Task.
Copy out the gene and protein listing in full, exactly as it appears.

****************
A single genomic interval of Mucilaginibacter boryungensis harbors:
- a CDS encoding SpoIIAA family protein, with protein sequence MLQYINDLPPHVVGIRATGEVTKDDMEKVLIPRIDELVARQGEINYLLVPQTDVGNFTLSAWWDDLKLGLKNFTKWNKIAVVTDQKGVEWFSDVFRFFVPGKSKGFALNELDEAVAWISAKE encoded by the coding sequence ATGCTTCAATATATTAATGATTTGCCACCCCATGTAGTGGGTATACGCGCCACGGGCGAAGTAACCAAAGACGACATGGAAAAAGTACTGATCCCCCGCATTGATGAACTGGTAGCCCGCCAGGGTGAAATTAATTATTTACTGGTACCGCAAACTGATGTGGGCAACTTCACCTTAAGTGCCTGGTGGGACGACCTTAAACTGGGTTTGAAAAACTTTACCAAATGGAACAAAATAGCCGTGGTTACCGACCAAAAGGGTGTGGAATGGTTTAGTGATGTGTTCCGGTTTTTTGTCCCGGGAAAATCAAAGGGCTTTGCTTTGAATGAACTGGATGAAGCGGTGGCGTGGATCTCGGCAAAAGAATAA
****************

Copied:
A single genomic interval of Mucilaginibacter boryungensis harbors:
- a CDS encoding SpoIIAA family protein, with protein sequence MLQYINDLPPHVVGIRATGEVTKDDMEKVLIPRIDELVARQGEINYLLVPQTDVGNFTLSAWWDDLKLGLKNFTKWNKIAVVTDQKGVEWFSDVFRFFVPGKSKGFALNELDEAVAWISAKE encoded by the coding sequence ATGCTTCAATATATTAATGATTTGCCACCCCATGTAGTGGGTATACGCGCCACGGGCGAAGTAACCAAAGACGACATGGAAAAAGTACTGATCCCCCGCATTGATGAACTGGTAGCCCGCCAGGGTGAAATTAATTATTTACTGGTACCGCAAACTGATGTGGGCAACTTCACCTTAAGTGCCTGGTGGGACGACCTTAAACTGGGTTTGAAAAACTTTACCAAATGGAACAAAATAGCCGTGGTTACCGACCAAAAGGGTGTGGAATGGTTTAGTGATGTGTTCCGGTTTTTTGTCCCGGGAAAATCAAAGGGCTTTGCTTTGAATGAACTGGATGAAGCGGTGGCGTGGATCTCGGCAAAAGAATAA